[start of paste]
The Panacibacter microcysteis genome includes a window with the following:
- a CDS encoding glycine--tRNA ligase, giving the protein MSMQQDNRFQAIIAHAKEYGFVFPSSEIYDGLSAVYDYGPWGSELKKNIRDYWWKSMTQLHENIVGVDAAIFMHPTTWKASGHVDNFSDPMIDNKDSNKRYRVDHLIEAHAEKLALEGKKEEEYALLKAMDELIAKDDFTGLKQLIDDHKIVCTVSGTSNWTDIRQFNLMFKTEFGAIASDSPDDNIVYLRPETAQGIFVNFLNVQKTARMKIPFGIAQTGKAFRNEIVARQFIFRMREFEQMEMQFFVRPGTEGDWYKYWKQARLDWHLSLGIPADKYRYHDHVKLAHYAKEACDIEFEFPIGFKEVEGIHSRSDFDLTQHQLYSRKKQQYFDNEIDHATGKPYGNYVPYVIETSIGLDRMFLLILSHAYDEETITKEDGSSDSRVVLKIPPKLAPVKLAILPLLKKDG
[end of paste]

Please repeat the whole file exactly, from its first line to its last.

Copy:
The Panacibacter microcysteis genome includes a window with the following:
- a CDS encoding glycine--tRNA ligase, giving the protein MSMQQDNRFQAIIAHAKEYGFVFPSSEIYDGLSAVYDYGPWGSELKKNIRDYWWKSMTQLHENIVGVDAAIFMHPTTWKASGHVDNFSDPMIDNKDSNKRYRVDHLIEAHAEKLALEGKKEEEYALLKAMDELIAKDDFTGLKQLIDDHKIVCTVSGTSNWTDIRQFNLMFKTEFGAIASDSPDDNIVYLRPETAQGIFVNFLNVQKTARMKIPFGIAQTGKAFRNEIVARQFIFRMREFEQMEMQFFVRPGTEGDWYKYWKQARLDWHLSLGIPADKYRYHDHVKLAHYAKEACDIEFEFPIGFKEVEGIHSRSDFDLTQHQLYSRKKQQYFDNEIDHATGKPYGNYVPYVIETSIGLDRMFLLILSHAYDEETITKEDGSSDSRVVLKIPPKLAPVKLAILPLLKKDG